Animadversions.

The weblog of Joshua Drescher

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It’s time, once again…

June 14th, 2005 · No Comments · Art, Movies, Rants

…for movie reviews - Kingdom of Heaven and Cinderella Man.

Spoilers abound, of course.

Kingdom of Heaven

Quick and dirty:

It’s not great, but it’s not as bad as I feared it MIGHT be.

The good:

Saladin is portrayed fairly well, which was a relief. His wisdom, merciful behavior and general “I’m-a-genius-not-an-asshole” attitude are presented quite effectively.

The pacing is good. The battle scenes are sufficiently engaging that you don’t find yourself falling asleep (a la Alexander) and the dialogue doesn’t drag, even during traditionally dull “prepping the city for the Final Battle” sequences.

Liam Neeson sword fights, which is apparently a requirement in every film he does now.

Scott does a great job of creating compelling VISUAL characters. The leprous King Baldwin LOOKS really cool, which, in turn, makes it easier to sit there and listen to him plot and mumble about the fate of Jerusalem.

And the bad:

Orlando Bloom shouldn’t be allowed to play heroic figures (unless they have pointy ears). He’s just too waifish and frail to be a believable “leader of men.”

The plot… well… kinda sucks. Somehow, in a film about the Crusades and about the conflict between Christianity and Islam we get little more than simplistic scolding from Scott about the foolishness of competition. You see, religion had NOTHING TO DO WITH IT. This conflict has raged for centuries solely because a “couple of bad apples” on either side ruined the blissful coexistence of the Abrahamic faiths. In his effort to not have the film be “pro-Islam” or “pro-Christian” or whatever else, Scott has reduced complicated issues, events and characters to insipid caricatures.

Saladin, though not portrayed badly, IS meddled with in a couple of annoying ways. First of all, he never even MENTIONS Allah. That’s like a movie about George Bush where no one ever mentions the word “freedom.” Second, the end of the film makes it seem like King Legolas managed to trick/force Saladin into offering the Christians safe passage out of Jerusalem, rather than sticking to the historical account whereby Saladin extended that merciful courtesy to EVERY CITY he conquered.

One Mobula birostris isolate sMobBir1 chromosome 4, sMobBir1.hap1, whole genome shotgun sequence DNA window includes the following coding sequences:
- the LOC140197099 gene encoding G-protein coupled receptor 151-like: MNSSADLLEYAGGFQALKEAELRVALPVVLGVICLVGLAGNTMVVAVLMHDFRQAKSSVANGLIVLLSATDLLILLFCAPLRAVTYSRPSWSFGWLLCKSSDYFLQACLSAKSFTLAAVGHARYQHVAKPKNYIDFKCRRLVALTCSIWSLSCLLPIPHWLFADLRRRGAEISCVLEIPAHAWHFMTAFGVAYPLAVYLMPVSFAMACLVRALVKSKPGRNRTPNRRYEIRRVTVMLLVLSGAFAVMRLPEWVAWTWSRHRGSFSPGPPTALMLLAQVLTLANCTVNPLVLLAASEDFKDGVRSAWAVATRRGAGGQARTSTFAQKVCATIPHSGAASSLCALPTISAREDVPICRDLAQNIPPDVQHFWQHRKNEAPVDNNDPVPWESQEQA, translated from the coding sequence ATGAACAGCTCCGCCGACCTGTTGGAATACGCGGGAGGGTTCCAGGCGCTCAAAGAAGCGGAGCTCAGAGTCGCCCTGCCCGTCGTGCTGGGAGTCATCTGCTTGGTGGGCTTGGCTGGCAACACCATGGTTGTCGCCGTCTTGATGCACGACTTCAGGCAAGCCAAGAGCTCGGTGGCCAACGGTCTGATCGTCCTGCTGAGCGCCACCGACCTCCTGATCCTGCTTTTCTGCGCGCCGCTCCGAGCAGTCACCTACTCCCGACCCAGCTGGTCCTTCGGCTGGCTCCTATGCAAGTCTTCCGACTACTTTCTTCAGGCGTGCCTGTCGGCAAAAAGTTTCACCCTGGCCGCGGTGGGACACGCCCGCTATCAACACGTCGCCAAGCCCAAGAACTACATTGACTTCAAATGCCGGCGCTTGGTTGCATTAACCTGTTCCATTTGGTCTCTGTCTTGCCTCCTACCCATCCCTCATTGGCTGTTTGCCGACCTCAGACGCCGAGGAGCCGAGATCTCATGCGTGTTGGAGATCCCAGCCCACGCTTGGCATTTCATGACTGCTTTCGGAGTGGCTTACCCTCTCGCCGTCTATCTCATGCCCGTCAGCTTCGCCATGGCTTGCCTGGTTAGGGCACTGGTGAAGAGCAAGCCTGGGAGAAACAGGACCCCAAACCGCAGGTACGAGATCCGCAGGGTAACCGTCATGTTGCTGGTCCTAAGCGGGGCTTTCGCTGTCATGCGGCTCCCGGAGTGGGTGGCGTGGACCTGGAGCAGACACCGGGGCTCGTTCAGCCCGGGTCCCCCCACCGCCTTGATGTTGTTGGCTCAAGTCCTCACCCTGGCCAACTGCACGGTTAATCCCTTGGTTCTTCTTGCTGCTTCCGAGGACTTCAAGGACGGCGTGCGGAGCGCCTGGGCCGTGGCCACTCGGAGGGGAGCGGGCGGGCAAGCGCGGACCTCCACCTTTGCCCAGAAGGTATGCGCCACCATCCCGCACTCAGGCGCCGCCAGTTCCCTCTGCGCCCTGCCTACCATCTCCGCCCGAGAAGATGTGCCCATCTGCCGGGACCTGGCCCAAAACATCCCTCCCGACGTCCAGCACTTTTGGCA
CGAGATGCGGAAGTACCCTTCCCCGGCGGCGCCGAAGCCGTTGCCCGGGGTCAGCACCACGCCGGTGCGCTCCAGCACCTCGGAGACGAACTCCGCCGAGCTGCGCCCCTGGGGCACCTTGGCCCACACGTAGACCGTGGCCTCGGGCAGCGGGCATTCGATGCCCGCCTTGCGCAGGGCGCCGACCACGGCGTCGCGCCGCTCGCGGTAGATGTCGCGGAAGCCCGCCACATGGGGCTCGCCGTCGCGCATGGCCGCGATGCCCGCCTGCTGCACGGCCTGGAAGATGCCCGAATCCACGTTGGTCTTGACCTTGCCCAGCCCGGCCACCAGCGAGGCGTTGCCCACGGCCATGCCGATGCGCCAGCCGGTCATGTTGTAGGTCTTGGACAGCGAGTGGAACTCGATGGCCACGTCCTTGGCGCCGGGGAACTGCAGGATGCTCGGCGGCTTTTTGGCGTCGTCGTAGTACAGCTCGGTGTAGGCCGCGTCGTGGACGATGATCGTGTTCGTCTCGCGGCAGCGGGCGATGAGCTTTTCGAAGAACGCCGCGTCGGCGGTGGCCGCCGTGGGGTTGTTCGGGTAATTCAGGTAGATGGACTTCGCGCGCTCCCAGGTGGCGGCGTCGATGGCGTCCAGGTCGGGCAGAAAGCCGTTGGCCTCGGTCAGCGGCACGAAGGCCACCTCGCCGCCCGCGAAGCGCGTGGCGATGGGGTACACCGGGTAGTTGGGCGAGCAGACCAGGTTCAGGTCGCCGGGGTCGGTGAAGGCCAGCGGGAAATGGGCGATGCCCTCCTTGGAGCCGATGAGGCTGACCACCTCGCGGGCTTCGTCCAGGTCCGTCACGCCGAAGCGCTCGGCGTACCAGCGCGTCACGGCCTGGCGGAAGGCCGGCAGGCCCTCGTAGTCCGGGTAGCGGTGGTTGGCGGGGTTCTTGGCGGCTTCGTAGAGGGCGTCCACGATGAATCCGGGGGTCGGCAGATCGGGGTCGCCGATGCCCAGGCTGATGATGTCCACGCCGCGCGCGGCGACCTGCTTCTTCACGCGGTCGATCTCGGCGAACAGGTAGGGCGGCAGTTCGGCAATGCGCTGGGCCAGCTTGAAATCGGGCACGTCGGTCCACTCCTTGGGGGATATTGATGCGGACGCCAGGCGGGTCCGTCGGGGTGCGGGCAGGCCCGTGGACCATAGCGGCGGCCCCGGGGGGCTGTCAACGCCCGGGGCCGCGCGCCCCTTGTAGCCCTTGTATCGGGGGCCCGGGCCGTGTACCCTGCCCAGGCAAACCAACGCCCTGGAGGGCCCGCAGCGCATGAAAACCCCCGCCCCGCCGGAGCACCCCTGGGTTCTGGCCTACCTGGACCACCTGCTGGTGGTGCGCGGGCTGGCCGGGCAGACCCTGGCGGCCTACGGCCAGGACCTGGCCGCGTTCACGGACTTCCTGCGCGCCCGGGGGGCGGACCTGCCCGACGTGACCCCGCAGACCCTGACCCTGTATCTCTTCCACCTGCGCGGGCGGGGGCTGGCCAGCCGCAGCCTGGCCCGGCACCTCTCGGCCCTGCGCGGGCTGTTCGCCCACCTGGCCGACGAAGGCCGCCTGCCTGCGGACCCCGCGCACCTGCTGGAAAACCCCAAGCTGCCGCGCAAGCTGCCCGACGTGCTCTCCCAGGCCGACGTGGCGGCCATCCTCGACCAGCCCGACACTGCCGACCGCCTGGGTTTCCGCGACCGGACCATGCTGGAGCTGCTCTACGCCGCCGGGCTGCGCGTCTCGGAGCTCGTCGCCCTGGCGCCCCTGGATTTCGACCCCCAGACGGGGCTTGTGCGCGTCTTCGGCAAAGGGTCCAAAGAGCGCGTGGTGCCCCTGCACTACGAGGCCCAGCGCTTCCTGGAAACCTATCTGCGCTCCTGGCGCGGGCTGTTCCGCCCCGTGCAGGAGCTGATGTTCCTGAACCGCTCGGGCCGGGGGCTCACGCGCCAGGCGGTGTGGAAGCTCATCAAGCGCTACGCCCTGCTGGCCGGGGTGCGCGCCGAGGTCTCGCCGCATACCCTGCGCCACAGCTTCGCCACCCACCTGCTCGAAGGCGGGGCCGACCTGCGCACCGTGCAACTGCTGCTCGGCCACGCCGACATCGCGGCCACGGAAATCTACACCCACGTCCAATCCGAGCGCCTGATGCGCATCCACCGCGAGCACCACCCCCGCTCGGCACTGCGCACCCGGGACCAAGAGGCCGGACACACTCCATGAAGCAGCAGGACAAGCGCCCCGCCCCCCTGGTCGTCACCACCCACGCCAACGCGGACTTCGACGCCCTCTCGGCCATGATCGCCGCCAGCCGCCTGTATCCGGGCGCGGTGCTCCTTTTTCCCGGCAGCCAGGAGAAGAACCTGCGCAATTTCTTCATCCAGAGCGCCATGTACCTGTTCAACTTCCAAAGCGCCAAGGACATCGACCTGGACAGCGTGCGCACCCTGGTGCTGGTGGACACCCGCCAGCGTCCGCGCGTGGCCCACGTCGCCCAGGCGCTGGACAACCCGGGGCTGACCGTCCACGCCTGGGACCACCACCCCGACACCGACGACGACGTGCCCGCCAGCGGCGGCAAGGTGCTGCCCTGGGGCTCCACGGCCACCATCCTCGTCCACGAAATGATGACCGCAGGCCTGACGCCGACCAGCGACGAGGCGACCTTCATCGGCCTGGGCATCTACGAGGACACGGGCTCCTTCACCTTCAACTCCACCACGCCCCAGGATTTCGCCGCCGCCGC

In the end, Kingdom of Heaven feels way too preachy to be good. It’s “history” if history was written by Reader’s Digest - everyone’s mostly heroic, all of the conflicts are essentially “misunderstandings” and, in the end, our characters learn something important about themselves, about friendship and about being good people. Well, shucks, I wish the real world operated like that.

If you haven’t seen it already, wait for the DVD.

Cinderella Man

I would’ve preferred Cinderfella, but that’s apparently taken already.

No, it isn’t one of the greatest movies of all time. No, this isn’t the best boxing movie of all time. No, this isn’t the best film of the year (or, if we’re counting documentaries, best film of the year).

But it IS good and it makes one thing completely clear:

Ron Howard desperately wants to be Frank Capra.

Somehow, he’s decided that Russel Crowe is his Jimmy Stewart, but whatever. He loves mushy, heroic stories detailing the triumph of the human spirit where uncomplicated Nice Guys win out in the end, despite overwhelming odds. In short, he makes movies for everyone’s grandmother.

This is, in and of itself, not uniformly bad. Capra certainly pulled it off time and time again, but he knew something that - apparently - Howard does not: